If you take out a reverse mortgage, you can leave your home to your heirs when you die—but you'll leave less of an asset to them. Your heirs will also need to deal with repaying the reverse mortgage, otherwise, the lender will likely foreclose.
Once you learn more about this kind of loan and the type of issues your heirs might face if they want to keep the property, you might think twice about getting one.
A "reverse" mortgage is a particular type of loan in which older homeowners convert some of their home's equity into cash. The most popular type of reverse mortgage is the FHA-insured Home Equity Conversion Mortgage (HECM). The insurance protects the lender, not the borrower.
This kind of loan is different from regular "forward" mortgages. In a reverse mortgage, the lender makes payments to the homeowner rather than the homeowner making payments to the lender. The cash is generally distributed in the form of a lump sum (subject to some limitations), monthly amounts, or a line of credit. You can also get a combination of monthly installments and a line of credit.
Because the homeowner receives payments from the lender, the homeowner's equity in the property decreases over time as the loan balance gets larger.
Generally, to get a HECM reverse mortgage, a borrower must be at least 62 years of age, occupy the property as a principal residence, and have substantial equity in the property or own the home outright. The property must be in good condition and the borrower has to meet with a housing counselor before getting the loan.
Also, the borrower can't be delinquent on any federal debt, like federal income taxes or a federal student loan. And the borrower must have financial resources available to pay ongoing property costs, like home maintenance, property taxes, and homeowners' insurance.
With a HECM, the loan typically has to be repaid when one of the following events occurs:
When a person with a reverse mortgage dies, the heirs can inherit the house. But they won't receive title to the property free and clear because the property is subject to the reverse mortgage.
So, say the homeowner dies after receiving $150,000 of reverse mortgage funds. The heirs inherit the home subject to the $150,000 debt, plus any fees and interest that have accrued and will continue to accrue until the debt is paid off.
Under the terms of a HECM, those who inherit a home that's subject to a reverse mortgage get four options.
According to a 2019 article published in USA Today, heirs who want to pay off a reverse mortgage and keep the home often face months of red tape and frustration when dealing with the loan servicer.
Shoddy loan servicing practices can hinder what should be routine paperwork, debt calculations, and communications with borrowers or heirs.
As the article notes, the daughter of one reverse-mortgage borrower sent in a form indicating she wanted to purchase the property and was approved for traditional financing. But she still received a notice of default, which is the first step in a California nonjudicial foreclosure.
The servicer also designated the home as vacant, and turned off the water in the name of property preservation, and scheduled a foreclosure sale. This situation isn't uncommon.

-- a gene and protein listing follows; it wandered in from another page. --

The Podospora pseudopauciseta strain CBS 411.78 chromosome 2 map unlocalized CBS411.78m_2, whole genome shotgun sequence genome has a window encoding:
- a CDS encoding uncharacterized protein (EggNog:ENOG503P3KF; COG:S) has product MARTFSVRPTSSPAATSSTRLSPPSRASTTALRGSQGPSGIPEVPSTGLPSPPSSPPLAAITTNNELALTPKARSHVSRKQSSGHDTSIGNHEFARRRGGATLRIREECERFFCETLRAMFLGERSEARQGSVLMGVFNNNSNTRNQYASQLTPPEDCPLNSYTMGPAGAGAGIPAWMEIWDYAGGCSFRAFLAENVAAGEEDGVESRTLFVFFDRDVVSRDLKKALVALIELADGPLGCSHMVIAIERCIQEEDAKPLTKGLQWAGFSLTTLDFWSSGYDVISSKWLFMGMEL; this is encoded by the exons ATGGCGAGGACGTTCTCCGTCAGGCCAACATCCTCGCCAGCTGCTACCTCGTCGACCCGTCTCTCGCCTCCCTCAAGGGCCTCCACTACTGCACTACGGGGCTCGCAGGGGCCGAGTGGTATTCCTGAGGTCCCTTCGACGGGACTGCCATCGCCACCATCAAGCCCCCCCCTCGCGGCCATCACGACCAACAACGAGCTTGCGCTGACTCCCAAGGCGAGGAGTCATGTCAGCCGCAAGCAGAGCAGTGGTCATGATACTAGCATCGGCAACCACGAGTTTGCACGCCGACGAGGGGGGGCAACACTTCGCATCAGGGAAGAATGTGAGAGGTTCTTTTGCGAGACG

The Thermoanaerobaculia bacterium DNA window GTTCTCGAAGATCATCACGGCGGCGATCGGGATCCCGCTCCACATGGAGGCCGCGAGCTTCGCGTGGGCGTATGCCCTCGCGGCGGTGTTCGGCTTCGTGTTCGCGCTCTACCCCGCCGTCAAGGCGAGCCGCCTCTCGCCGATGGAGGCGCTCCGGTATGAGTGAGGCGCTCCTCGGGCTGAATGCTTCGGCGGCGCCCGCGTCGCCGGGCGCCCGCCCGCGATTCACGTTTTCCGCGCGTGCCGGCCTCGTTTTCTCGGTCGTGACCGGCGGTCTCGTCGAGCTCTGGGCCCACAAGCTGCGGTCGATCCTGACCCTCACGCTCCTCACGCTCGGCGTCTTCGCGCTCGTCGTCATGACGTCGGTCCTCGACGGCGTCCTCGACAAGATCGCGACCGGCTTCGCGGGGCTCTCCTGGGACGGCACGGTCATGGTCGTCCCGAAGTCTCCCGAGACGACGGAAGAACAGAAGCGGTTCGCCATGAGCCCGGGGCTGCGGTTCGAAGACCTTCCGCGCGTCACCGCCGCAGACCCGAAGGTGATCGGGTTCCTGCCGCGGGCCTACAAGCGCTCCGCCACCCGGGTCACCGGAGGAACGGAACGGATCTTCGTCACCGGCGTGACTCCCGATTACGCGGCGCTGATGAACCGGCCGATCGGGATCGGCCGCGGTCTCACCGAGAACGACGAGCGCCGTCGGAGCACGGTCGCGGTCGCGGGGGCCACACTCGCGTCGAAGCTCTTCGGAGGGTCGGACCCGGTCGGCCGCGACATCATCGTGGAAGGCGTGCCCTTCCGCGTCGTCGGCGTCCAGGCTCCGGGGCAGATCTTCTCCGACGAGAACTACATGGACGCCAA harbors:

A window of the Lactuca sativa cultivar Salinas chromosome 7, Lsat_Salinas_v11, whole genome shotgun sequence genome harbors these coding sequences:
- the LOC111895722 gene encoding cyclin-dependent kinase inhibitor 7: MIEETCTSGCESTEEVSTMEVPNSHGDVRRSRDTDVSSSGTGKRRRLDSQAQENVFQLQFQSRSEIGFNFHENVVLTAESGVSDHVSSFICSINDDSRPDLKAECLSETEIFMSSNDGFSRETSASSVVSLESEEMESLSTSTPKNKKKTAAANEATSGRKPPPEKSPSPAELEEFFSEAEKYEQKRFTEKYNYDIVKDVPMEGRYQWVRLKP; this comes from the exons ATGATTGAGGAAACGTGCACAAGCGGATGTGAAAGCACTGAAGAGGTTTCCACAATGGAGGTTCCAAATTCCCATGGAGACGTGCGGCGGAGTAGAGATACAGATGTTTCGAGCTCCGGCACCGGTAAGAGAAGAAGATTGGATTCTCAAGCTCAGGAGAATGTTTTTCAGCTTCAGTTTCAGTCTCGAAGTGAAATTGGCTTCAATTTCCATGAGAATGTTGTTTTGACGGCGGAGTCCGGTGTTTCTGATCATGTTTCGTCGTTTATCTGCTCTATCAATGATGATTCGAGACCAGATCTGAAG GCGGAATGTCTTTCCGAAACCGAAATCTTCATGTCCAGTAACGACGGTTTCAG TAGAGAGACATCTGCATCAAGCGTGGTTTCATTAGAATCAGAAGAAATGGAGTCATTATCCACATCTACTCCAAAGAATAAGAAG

The U.S. Department of Housing and Urban Development (HUD), the regulator of HECMs, has guidelines that say servicers of these loans should inform survivors and heirs of their options and resolve the loan within six months of a death.
So, generally, under the guidelines, heirs should have six months to satisfy the debt. If they're selling the property and it's still on the market after six months, or they're still actively seeking financing, heirs can contact the servicer and request a 90-day extension, subject to approval by HUD. One more 90-day extension can be requested, again with HUD's approval. But the guidelines don't prevent the servicer from pursuing a foreclosure during this time. In fact, HUD's policies require servicers to initiate foreclosure within six months of a default.
While you face delays or roadblocks due to an issue with the property's title, an impending foreclosure, or a lack of information from the servicer, you'll have to pay for the home's upkeep, taxes, and insurance. Interest and fees will continue to accrue on the debt while you try to work out any of the above options.
Also, heirs have noted that servicers often won't negotiate and don't communicate during the workout process, and homes end up being foreclosed in many cases.
Reverse mortgages are complicated and usually not the best option for older homeowners seeking access to extra cash. Before taking out a reverse mortgage and tapping into your home equity, you should be sure to explore all available options. For instance, you might qualify for a state or local program to lower your bills or you could consider downsizing to a more affordable home.
You can learn more about reverse mortgages, as well as other available options for older homeowners, at AARP's website at www.aarp.org/revmort. Even though you'll have to complete a counseling session with a HUD-approved counselor if you want to get a HECM, it's also highly recommended that you consider talking to a financial planner, an estate planning attorney, or a consumer protection lawyer before taking out this kind of loan.